Intellectual Honesty

“I think we are very good at intellectual honesty.”

-Seth Klarman

 

I was flying to Kansas City from Denver last night and an outstanding interview in the Financial Analysts Journal bubbled up to the top of my pile – an interview with one of the world’s most thoughtful Risk Managers, Baupost’s Seth Klarman.

 

“We actually hire for intellectual honesty. In an interview, we work hard to see whether people can admit mistakes. We hold our people accountable to that standard.” (Klarman, “Ahead Of Print”, 2010 CFA Institute)

 

Accountability. Honesty. Standards.

 

That works for me and, from what I can tell, it works for a lot of our clients who understand that there is a difference between running a P&L and running a business. There’s a difference between rigorous research and disciplined risk management too. The best teams in this business do both.

 

“We have all our own money invested in the firm, and so we are very conservative. We have picked our poison. We would rather underperform in a huge bull market than get clobbered in a really bad bear market.” (Klarman, “Ahead Of Print”, 2010 CFA Institute)

 

Ownership. Preservation. Conviction.

 

Those principles work for me too.

 

“We ask people, what is the biggest mistake you’ve ever made? It’s a very open-ended question because it’s not solely an investment question, although prospective hires often answer it as if it were.” (Klarman, “Ahead Of Print”, 2010 CFA Institute)

 

Introspection.

 

Back to the Global Macro Morning Grind

 

In the face of awful US Economic data yesterday:

  1. CONFIDENCE: Bloomberg Weekly Consumer Comfort Index dropped to a fresh YTD low of -49.4 vs -46.9 last week.
  2. HOUSING: US Existing Home Sales  fell -0.8% for April, dropping from 5.09 million in March (seasonally adjusted annualized) to 5.05 in April.  This is a sharp divergence from the March Pending Home Sales, which increased 5.1% month-over-month.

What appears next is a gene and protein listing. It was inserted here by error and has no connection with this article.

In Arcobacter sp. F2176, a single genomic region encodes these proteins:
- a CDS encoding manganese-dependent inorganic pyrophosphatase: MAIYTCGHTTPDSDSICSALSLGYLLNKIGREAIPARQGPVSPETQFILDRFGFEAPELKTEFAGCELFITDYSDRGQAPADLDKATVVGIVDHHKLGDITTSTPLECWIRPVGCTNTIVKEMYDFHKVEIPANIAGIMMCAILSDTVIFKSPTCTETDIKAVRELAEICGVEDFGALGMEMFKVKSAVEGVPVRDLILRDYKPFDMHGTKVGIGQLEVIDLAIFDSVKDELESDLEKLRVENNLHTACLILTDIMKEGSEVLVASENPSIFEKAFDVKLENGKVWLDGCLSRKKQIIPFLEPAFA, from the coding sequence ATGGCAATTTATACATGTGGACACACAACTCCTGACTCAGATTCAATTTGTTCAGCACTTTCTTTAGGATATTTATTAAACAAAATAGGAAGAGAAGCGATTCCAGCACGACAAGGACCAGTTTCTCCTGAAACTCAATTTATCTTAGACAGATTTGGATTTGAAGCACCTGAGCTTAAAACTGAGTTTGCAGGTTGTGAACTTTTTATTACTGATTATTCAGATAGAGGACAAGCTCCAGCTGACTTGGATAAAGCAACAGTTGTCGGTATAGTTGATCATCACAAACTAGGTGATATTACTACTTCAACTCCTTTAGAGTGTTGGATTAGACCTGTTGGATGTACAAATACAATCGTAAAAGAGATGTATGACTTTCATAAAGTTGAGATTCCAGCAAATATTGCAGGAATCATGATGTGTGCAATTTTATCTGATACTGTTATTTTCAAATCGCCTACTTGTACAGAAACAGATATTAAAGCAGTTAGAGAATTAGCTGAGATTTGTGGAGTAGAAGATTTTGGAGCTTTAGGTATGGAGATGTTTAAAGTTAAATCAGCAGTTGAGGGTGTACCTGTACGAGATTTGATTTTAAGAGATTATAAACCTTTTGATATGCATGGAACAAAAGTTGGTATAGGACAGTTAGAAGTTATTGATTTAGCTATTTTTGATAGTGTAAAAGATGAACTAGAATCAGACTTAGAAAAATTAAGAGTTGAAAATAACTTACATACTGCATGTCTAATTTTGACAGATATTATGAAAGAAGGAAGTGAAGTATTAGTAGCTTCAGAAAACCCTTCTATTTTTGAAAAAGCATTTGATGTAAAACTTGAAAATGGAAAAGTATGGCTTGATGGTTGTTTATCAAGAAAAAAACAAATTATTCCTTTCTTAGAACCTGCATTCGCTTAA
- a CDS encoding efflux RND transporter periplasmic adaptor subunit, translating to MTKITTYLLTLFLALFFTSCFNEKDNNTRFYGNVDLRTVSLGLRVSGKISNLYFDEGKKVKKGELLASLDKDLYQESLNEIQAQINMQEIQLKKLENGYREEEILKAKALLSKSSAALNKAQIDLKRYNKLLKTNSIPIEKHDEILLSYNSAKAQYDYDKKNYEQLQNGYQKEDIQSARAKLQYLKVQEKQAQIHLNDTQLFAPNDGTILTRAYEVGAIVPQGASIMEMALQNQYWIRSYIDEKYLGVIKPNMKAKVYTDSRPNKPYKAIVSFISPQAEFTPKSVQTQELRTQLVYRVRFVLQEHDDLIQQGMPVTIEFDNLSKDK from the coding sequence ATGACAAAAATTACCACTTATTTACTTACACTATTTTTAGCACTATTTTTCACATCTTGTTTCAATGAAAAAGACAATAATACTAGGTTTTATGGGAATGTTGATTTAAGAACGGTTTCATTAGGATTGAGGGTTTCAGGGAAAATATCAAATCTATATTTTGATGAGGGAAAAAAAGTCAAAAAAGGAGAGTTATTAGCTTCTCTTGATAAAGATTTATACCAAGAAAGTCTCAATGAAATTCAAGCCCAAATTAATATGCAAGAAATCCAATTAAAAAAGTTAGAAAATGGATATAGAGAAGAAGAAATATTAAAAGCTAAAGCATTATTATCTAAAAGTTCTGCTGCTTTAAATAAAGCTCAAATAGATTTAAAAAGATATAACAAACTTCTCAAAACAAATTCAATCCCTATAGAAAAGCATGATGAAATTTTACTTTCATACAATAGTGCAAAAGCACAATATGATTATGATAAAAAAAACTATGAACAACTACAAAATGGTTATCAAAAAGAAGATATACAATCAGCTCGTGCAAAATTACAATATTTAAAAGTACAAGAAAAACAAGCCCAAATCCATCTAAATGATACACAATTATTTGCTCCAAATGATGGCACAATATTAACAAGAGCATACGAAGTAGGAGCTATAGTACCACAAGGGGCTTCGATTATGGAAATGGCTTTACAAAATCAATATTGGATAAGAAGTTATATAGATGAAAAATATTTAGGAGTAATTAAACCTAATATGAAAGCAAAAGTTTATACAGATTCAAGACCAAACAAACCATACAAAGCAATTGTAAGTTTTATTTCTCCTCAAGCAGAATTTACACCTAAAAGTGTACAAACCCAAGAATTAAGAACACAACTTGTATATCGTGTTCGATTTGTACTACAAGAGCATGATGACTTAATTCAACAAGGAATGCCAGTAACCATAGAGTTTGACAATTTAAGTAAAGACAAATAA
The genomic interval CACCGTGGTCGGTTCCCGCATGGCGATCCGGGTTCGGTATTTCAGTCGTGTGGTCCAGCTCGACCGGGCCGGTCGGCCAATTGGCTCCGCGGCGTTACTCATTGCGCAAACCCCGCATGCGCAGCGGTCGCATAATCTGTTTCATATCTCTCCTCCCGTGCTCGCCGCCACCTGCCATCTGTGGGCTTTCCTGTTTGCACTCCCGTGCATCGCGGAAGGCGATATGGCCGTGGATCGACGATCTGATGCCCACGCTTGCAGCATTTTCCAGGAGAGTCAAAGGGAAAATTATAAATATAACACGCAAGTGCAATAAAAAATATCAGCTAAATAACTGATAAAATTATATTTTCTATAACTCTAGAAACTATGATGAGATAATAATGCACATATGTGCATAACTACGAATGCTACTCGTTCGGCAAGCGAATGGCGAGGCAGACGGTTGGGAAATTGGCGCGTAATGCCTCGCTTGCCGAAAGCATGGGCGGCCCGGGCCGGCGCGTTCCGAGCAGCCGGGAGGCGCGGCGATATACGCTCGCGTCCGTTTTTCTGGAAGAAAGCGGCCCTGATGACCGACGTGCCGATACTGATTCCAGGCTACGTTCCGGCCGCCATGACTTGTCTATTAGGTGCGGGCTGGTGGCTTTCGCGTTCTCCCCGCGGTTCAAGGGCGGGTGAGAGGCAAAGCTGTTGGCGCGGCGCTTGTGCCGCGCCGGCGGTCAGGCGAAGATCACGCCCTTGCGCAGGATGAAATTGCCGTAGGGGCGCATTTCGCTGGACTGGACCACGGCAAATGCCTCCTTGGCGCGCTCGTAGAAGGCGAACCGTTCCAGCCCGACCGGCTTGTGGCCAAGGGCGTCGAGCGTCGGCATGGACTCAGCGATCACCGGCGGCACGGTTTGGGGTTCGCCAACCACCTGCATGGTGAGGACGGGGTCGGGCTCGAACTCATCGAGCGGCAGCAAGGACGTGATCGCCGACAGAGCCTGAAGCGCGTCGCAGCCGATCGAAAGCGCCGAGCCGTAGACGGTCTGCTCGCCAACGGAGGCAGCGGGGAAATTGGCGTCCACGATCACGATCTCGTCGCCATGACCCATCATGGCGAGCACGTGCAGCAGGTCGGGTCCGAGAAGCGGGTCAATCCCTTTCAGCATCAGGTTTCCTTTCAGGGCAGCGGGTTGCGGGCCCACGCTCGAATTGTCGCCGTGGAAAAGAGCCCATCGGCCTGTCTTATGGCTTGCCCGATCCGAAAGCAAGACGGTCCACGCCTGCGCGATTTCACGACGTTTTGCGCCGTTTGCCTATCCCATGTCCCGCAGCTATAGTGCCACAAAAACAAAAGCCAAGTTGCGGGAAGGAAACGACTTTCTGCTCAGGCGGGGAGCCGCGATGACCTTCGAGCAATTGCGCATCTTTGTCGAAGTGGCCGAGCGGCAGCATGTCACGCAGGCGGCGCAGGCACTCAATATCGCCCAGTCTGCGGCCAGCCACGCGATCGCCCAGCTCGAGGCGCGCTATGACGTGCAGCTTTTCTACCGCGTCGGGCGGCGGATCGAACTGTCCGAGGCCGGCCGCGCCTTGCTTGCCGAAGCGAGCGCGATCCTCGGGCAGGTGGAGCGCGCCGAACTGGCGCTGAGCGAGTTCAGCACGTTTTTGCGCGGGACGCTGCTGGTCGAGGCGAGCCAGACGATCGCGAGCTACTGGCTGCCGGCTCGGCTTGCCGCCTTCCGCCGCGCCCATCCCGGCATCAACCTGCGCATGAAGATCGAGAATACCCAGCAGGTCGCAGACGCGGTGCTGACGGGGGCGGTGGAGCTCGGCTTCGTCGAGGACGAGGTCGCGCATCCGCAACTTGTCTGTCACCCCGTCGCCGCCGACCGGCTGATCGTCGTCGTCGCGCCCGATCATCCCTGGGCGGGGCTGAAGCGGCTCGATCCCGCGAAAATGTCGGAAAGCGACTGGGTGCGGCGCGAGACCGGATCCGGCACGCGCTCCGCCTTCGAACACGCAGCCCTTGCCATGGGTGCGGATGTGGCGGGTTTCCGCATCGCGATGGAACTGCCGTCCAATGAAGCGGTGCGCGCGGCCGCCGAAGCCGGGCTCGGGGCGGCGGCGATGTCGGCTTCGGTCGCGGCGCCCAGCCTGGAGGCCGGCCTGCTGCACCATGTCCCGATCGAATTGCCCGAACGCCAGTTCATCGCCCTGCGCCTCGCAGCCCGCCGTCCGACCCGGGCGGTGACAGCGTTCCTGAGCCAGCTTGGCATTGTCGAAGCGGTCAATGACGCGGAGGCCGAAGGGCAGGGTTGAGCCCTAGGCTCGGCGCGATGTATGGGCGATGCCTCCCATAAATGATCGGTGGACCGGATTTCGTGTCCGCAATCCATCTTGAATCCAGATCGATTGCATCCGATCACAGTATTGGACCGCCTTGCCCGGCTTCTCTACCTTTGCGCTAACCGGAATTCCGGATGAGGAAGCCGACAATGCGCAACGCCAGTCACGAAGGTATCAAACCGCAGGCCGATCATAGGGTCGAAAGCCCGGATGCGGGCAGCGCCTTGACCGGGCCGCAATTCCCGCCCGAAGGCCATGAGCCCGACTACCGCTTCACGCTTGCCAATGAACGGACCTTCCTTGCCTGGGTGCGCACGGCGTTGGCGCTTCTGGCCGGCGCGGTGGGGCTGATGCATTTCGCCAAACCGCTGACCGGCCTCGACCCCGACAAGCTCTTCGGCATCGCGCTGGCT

3. GDP GROWTH: US Leading Indicators for April were down (0.3%) sequentially vs. +0.7% in March (the sharpest decline in well over a year)

And … with the US Dollar down on the day… the inverse relationship (The Correlation Risk) between Fiat Fool policy and stocks continued to hold (USD down = stocks up). The US stock market was able to hold a +22 basis point gain. With the SP500 closing at 1343, it’s down -1.5% from its April 2011 YTD high, and down -14.2% from its October 2007 all-time high.

 

You mean, on alarmingly low-volume, the mistakes we’ve all made between late 2007 (where I got bearish too early) and early 2011 (where consensus has been too bullish on US Growth) has only equated to lower immediate-term and long-term highs in US stocks? Yep. This special case of making lower-highs in stocks has been occurring in Japan since 1992. Big Government Intervention has its perks.

 

No matter where I go this morning, the entire risk management community can see all of my mistakes. My current mistakes are attached at the bottom of every morning’s Early Look (my biggest mistake on the long side is currently Suncor (SU) at -5.3% and, on the short side, Consumer Staples (XLP) at -2.9% against me). My longer term mistakes are all time stamped on our website and on the back of my ankle.

 

Transparency. Accountability. Trust.

 

These are principles that plenty of politicians give lip service to. In real-life, they are extremely hard to achieve. I don’t think my firm is there yet, but I do know that the people I have working with me have Intellectual Honesty – and in terms of re-thinking industry standards on independent research, I think we’re well on our way.

 

My immediate-term support and resistance ranges for Gold, Oil, and the SP500 are $1480-$1502, $95.16-$100.91, and 1, respectively.

 

Best of luck out there today,

KM

 

Keith R. McCullough
Chief Executive Officer

 

Intellectual Honesty - Chart of the Day

 

Intellectual Honesty - Virtual Portfolio


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